Truong Thuy, Van
The growth of cross‐border higher education comes along concerns about quality issues. This essay focuses on explaining the rationale for putting more attention to receiving countries’ quality assurance, given that literature in this area is rather limited and sending countries seem taking control. It also provides a summary of responsibilities that receiving countries should be able to implement in this multi‐actor quality process.
In this essay, the following definitions are used:
Internationalization trend has pushed forward enormous changes in higher education systems worldwide over the last twenty years. Aside from flows of students mobility is the emergence of programs and institutional mobility. Many institutions have reached out to students outside of their territories through franchising or twinning programs, branch‐campuses or joint degree programs.
The rapid increase in CBHE has also raised concerns about quality. There are gaps and variation in the policies of quality assurance in TNE. According to Knight (2007), the initial purpose of setting up quality assurance frameworks was to take care of domestic HE provision, but not including quality assurance in TNE. Another case study by Center for Higher Education Policies Studies (CHEPS) (Cremonini et al. 2012) also revealed that only very few quality assurance agencies have separated instruments and measurements dedicated to TNE. A survey by British Council (McNamara et al. 2013) found that a third of 25 studied countries had not had or had very limited quality assurance policies in TNE. Among countries where the quality assurance mechanisms were in place, regulations vary, making it difficult to collaborate internationally (Stella 2006). Capacity to deal with quality issues is also problematic and different from countries to countries. It was even stated that internationalization progress in HE will be no further developed if it does not deal with quality issues seriously, such as practices of quality assurance, recognition of diploma and study credits, and the equivalence of study programmes (Van Damme 2001). Quality became a central challenge and an important element to the development of TNE. It has become particularly crucial in receiving countries to assure quality of TNE. In many countries, reputation of Western education means quality (Cremonini et al. 2012). There has been fraudulent providers of TNE taking advantages of this prestige as well as the gap in the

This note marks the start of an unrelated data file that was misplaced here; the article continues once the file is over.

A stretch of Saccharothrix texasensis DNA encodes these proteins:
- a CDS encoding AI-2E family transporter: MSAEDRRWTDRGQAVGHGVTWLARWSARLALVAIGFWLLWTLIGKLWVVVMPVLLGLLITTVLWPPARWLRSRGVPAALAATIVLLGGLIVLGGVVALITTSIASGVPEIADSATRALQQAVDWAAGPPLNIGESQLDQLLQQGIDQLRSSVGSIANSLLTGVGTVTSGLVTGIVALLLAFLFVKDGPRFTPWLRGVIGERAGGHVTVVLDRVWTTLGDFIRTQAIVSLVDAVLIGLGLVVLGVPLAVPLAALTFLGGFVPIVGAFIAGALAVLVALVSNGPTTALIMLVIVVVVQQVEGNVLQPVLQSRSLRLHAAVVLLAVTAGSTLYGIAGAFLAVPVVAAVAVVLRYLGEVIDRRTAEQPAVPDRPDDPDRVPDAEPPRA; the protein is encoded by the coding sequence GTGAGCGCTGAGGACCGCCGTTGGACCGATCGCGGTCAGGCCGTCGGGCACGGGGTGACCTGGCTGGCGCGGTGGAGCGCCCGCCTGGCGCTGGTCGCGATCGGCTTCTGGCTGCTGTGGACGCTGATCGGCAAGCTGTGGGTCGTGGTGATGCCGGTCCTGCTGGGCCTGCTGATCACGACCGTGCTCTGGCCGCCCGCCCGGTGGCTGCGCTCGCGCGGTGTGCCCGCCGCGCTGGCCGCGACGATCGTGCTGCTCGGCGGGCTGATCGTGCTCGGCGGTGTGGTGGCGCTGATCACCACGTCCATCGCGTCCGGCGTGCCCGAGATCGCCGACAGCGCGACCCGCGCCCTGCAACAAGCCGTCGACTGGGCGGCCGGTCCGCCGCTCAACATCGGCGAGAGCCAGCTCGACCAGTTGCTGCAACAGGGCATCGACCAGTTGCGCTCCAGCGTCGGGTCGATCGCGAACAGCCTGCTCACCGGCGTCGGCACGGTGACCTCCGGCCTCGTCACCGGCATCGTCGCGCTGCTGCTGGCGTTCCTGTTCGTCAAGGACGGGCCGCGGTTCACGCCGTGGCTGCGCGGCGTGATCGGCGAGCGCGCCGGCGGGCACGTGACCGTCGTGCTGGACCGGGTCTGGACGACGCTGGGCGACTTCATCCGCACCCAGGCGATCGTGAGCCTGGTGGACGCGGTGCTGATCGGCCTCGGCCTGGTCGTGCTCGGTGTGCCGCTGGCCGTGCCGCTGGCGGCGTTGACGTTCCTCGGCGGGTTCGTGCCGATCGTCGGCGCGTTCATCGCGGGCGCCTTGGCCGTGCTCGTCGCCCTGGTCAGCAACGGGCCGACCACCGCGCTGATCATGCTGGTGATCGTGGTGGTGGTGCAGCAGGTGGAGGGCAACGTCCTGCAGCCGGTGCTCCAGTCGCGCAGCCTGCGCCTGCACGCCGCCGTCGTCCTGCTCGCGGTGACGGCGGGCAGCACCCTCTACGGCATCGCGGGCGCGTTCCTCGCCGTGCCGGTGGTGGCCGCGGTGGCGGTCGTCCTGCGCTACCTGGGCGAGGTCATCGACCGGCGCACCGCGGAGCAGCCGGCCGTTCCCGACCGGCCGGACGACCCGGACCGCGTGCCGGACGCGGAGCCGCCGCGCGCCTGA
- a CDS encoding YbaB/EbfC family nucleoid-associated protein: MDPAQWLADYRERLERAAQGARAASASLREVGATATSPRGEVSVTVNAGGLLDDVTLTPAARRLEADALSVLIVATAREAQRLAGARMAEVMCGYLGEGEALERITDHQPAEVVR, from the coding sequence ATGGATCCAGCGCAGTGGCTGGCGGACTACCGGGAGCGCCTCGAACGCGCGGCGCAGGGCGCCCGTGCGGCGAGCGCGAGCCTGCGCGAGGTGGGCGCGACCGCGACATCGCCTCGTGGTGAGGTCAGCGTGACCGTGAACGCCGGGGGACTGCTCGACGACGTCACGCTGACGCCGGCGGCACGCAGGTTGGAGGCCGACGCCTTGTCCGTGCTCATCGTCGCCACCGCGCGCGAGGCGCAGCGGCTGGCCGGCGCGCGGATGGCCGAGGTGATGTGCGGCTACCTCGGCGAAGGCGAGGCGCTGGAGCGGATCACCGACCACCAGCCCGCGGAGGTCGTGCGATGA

importing countries’ quality assurance regulations to provide low‐quality programs with high
cost, maximizing profit and disappearing from the host countries, or ‘selling’ degrees (Stella 2006; Cremonini et al. 2012; Knight 2006). Among different views on TNE, there is a critical view that TNE is disadvantageous for developing countries (Stella 2006), that their limited capacity to enter the global market of higher education would result in the risk of having various quality‐related issues. A good quality assurance mechanism, however, will help bring potential advantages of TNE to these countries.
However, it appears that literature on the role and responsibilities of receiving countries in TNE quality assurance is limited. Existing literature mostly discussed quality assurance in sending countries. As TNE quality assurance particularly requires the responsibilities of both ends, it is important to have a close look on that of receiving countries to provide a more comprehensive view on TNE quality assurance. This essay, through reviewing various academic articles on the topic, tries to define the roles of receiving countries in TNE quality assurance.